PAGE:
Remember that energy MLM I mentioned earlier? At one point I came this close to signing up with the opportunity. One of the two things that gave me pause was the fact that in order for a “customer service rep” to have her own replicated website, she had to pay twenty or twenty-five dollars a month for it.
What is that about? That is about the company wanting to make extra money. It is baloney. Most MLM companies provide a replicated website for free. Maybe it was a costly endeavor back in 2000, but the Internet and programming have both come a long way since then. Providing a free replicated website (YourName.YourCompany.com) is not a huge expense.
What if a company makes distributors pay to share the opportunity video? First of all, keep in mind that you don’t need an video to share the business opportunity with a prospect. Ask any of the bigshots in Amway or Mary Kaye who started out decades ago. Even as recent as ten years ago, some people who are making big money today started out by drawing out the matrix on a napkin in a coffeeshop to explain the business to a prospect.
In addition, most opportunity videos are full of hype and implied promises. They make network marketing look and sound easy, and if you’ve been in the business for longer than a week you know that it’s as easy as picking up an angry cobra. Okay, maybe not that bad, but you know what I mean.
That said, being able to show prospects a professionally-made video is great for two reasons. First, you don’t have to do much work. Second, the person watching the video sees that if they decide to do it, they won’t have to do much work, either.
At the very least, the company should provide online webinars that explain various aspects of the company – the compensation plan and the products being the biggies. If a company does not let its distributors have free access to at least some of such materials – you have to pay so much per prospect to show the opportunity video – keep on looking.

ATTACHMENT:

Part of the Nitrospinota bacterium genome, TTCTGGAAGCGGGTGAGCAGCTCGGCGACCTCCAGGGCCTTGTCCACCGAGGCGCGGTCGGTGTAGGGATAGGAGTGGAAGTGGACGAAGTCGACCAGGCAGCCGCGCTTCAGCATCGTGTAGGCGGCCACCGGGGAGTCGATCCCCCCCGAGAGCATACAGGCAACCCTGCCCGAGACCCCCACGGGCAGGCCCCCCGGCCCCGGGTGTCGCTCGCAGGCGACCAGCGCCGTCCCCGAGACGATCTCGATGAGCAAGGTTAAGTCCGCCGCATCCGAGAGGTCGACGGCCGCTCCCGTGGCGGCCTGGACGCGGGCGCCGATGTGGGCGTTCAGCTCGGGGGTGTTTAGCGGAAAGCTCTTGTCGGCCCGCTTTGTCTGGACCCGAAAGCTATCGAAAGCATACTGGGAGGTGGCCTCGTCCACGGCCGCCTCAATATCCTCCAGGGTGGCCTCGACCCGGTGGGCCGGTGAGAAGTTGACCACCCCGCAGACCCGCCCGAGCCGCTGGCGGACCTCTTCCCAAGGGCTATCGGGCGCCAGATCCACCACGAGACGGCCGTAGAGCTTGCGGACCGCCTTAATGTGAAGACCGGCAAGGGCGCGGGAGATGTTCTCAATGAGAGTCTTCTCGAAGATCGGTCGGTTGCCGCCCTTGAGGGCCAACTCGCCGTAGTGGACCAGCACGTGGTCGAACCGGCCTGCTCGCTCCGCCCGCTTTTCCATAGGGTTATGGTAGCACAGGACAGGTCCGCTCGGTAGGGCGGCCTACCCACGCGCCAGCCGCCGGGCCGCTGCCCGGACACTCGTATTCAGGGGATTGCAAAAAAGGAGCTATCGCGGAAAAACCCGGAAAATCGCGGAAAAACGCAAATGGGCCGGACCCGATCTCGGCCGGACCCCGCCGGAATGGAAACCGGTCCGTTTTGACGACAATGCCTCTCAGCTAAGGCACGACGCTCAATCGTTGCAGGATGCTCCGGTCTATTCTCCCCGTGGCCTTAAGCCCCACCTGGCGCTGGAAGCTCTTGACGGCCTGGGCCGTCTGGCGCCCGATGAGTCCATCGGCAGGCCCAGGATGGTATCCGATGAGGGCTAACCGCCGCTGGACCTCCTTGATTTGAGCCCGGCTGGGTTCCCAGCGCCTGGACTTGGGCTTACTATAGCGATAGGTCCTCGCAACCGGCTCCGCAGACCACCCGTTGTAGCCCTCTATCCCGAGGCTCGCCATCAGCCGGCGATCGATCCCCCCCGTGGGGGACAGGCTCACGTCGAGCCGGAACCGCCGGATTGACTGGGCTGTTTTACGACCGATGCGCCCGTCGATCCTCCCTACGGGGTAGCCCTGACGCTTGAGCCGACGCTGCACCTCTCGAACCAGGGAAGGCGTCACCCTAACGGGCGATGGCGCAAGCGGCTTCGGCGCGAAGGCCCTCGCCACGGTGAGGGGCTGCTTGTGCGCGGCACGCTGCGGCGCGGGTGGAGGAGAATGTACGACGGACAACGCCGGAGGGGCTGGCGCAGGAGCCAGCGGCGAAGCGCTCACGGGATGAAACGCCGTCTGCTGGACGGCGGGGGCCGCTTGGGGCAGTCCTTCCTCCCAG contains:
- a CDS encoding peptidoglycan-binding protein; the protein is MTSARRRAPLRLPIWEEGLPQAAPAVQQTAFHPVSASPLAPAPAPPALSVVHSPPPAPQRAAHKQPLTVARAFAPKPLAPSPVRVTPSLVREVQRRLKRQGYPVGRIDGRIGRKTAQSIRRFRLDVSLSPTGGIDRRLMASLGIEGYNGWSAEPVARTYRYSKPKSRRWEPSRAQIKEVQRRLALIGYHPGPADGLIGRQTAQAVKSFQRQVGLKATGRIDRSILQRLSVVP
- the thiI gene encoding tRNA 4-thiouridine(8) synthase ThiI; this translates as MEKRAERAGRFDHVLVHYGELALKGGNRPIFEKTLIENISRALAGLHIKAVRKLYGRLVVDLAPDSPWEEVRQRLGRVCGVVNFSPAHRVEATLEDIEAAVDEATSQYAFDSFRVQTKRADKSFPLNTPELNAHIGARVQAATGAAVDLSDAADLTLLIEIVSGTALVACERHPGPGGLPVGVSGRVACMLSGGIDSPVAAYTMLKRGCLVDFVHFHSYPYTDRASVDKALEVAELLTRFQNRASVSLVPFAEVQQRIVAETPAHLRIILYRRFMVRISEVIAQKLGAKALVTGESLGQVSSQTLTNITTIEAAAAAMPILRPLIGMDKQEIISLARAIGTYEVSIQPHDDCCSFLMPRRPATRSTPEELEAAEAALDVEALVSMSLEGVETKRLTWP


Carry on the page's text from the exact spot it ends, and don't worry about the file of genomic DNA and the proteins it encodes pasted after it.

I couldn’t possibly list all of the unethical behaviors committed by network marketing companies. I would hazard a guess that every single company does something that is on the border of, if not obviously on the side of, unethical. Why would I say that? Companies consist of imperfect human beings. Even if you examine corporations like Wal-Mart, Sears, and American Airlines you’re going to find some kind of unethical behavior, however small.
Also, there are a lot, and I mean a lot, of MLM companies out there. That large number will add up to more unethical practices than what I can come up with.
So when you’re searching for the most ethical company, don’t look for perfection. You won’t find it. Instead, look for companies run by people who really care, and that seem to be more ethical than not.
This part of the book is going to be much more difficult to digest than the first. It’s easy to think of an inanimate entity and say, “Yes! I agree! That’s evil!” It’s not so easy to step outside yourself for a while to objectively assess your own behavior.
Understand that my intention is not to condemn or judge anybody. I’m as much of a sinner as the next person. But most of my readers download this book because they are tired of the hype, lies and manipulation enshrouding the MLM industry – and the companies’ corporate headquarters are only half the problem. To change it to a more ethical business model, each individual distributor will have to take responsible for his behavior and decide that ethics are better than quick riches.
Ah, yes; riches. “The love of money is a root of all evil,” and in no place is this Bible verse more apropos than among a group of network marketers with dollar signs in their eyes. But what if you were to change your perspective about money? What if, instead of money being something you needed, it became only one of many tools to help you live a full life?
What if, along the way, you shifted your thinking about what a “full life” means? “As a man thinks in his heart, so is he.” Your changed thoughts will lead to changed behavior. Better behavior.